Used Class 8 Sales Dip in June Amid Low Inventory

Used truck lot
John Sommers II for Transport Topics

A dip in demand, shortages of vocational trucks and higher prices for the average Class 8 truck marked the used truck market in June, experts said.

“The market remains solid. Given the dynamics of what freight and trucker profitability are, we continue to see the strength through, hopefully, all of this year, but certainly most of this year,” Steve Tam, vice president of ACT Research Co., told Transport Topics. “There is a really long runway for things to start slowing meaningfully on the freight side, the new truck side or the used truck side. Nothing happens overnight.”

He noted that American Trucking Associations’ for-hire Truck Tonnage Index in June was down month-over-month both seasonally adjusted, 0.4%, and non-seasonally adjusted, 1.1%. Tam added that with earnings season at hand for motor carriers, Wall Street analysts are posing questions about whether freight growth has peaked.

Sales of used trucks in June slipped to 22,900 compared with 23,100 a year earlier, according to ACT, which surveys dealers, wholesalers and auctioneers, as well as a few large fleets, to determine average prices, age and mileage. Sales for the month were down from May’s 24,000 — not 31,000 as previously miscalculated.

Year-to-date, sales were up 3.7% year-over-year to 139,500.

The price for the average Class 8 climbed to $45,153. A year earlier, it was $39,231. Year-to-date, the price was up 6% to $43,082, Tam said.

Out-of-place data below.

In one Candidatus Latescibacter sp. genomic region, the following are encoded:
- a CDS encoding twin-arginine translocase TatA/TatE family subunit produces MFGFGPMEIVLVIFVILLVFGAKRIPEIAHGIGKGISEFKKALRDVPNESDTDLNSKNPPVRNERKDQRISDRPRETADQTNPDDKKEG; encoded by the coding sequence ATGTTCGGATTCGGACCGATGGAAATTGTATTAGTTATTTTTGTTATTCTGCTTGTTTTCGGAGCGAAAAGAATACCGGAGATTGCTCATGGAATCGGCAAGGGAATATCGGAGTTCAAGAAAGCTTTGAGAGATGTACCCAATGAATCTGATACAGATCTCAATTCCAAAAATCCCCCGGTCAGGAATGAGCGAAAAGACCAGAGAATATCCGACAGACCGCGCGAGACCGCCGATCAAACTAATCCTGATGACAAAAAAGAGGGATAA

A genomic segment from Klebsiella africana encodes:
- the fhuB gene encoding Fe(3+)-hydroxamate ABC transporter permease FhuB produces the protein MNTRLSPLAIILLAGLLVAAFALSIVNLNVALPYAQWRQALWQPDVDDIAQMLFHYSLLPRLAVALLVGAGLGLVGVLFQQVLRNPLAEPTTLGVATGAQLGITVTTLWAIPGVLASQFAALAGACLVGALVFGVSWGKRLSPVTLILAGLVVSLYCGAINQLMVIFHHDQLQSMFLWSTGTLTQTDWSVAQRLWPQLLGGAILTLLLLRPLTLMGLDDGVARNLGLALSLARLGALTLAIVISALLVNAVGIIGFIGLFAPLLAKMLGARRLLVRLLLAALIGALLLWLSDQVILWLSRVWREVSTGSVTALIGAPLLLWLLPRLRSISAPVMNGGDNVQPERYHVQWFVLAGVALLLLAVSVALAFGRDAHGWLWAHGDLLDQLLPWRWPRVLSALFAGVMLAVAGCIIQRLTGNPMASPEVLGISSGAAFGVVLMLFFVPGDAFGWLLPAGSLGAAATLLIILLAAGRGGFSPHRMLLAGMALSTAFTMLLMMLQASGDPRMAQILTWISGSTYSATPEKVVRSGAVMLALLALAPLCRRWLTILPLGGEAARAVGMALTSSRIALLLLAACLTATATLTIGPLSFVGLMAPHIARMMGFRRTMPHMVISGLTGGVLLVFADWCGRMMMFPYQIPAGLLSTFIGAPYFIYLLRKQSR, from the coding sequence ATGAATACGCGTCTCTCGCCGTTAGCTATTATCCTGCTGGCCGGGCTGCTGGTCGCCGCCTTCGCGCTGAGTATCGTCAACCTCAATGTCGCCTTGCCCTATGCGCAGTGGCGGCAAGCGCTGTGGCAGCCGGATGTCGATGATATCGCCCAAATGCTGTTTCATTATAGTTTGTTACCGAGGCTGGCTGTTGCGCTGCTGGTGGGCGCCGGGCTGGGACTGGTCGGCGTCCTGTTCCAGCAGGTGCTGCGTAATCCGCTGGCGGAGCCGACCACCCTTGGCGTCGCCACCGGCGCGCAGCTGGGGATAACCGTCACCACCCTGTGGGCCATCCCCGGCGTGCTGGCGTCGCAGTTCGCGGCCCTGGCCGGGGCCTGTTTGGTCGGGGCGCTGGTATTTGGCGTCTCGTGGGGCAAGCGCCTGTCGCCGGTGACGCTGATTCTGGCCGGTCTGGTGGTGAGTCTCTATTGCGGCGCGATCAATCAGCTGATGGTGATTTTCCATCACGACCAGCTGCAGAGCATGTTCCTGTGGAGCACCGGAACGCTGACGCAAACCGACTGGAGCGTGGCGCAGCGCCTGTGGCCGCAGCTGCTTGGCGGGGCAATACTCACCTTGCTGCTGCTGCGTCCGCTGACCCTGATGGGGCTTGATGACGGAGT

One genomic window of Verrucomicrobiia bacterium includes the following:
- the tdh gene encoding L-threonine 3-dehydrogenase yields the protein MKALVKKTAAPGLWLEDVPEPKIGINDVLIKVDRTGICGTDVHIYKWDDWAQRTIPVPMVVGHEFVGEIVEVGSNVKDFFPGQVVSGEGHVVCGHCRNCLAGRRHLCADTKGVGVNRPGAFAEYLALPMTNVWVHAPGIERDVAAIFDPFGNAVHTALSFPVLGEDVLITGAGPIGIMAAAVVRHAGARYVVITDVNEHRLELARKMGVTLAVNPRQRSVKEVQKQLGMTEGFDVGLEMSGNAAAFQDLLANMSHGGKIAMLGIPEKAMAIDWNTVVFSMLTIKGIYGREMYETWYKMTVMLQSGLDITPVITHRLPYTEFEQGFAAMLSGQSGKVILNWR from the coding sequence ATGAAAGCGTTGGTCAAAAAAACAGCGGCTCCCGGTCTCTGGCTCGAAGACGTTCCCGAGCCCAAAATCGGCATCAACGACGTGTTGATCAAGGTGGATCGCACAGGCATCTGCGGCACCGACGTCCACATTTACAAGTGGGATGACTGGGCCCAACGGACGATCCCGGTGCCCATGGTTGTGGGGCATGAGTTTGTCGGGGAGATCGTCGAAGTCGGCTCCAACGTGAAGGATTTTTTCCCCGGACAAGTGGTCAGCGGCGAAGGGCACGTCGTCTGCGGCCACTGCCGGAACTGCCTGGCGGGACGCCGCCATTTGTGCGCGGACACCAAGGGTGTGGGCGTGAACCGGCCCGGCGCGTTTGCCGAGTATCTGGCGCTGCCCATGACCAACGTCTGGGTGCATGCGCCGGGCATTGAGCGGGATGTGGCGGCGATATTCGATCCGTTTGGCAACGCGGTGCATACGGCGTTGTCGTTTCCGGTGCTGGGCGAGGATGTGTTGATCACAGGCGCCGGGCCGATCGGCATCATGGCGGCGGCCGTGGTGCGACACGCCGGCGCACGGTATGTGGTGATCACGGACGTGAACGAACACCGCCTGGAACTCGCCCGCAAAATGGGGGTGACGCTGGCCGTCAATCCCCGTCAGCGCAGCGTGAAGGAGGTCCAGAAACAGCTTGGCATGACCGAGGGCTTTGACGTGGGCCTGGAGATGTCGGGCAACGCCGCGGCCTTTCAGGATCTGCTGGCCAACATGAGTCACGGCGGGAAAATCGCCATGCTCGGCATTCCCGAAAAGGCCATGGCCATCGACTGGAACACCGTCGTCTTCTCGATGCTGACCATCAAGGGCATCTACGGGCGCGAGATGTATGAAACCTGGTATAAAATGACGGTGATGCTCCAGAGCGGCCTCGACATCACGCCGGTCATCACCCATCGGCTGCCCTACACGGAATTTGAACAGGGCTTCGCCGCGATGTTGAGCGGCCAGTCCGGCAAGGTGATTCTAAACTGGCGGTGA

The average truck’s mileage fell to 447,000, down from 454,000 a year earlier. The average age dipped to 6 years, 10 months, down from 7 years in the 2017 period.

A recent survey of several Paccar dealers in the United States and Canada found used truck demand was rising compared with the first quarter.

“Specifically, 80% of dealers that we spoke with reported that used truck demand in the second quarter had increased at their dealership and 20% of dealers indicated that used truck demand was flat at their dealership compared to 1Q18,” wrote Neil Frohnapple, director of equity research at The Buckingham Research Group, which conducted the survey.

When it came to inventory, 80% said it was too low and 20% reported it was ideal.

Most of those dealers noted that it has been difficult to find quality late-model over-the-road and vocational trucks, Frohnapple said.

Chris Visser, senior analyst for commercial vehicle valuation services at J.D. Power, reported that, year-over-year, late-model trucks sold in the first five months of 2018 brought 5.6% more money than in the same period of 2017.

At the same time, dealerships approached typical sales levels in June, Visser said. Class 8 sales per dealership rose to 4.9 trucks per rooftop — lower than the 5 to 5.5 average he had predicted for this point in the year, he said.

Visser told TT that he expects market dynamics to be moving toward a greater supply of used trucks.

“The new truck backlog is partly due to components shortages at the assembly plants. Manufacturers will eventually work through these shortages and deliver more new trucks. At that point we’ll start to see an incrementally higher number of trades as fleets replace aging equipment with these new deliveries,” Visser said.

The extended lead time now for new trucks will help stabilize used truck values and “help lessen the impact of the large number of used trucks entering the market through the rest of the year,” W.M. “Rusty” Rush, chairman and CEO of Rush Enterprises Inc., said in a statement.

Its used truck unit sales were up 18% over the second quarter of 2017, Rush reported in its second-quarter earnings release.

Rush operates a network of commercial vehicle dealerships in the United States, with more than 100 dealership locations in 21 states, representing International Trucks or Peterbilt Motors Co., plus other medium-duty brands.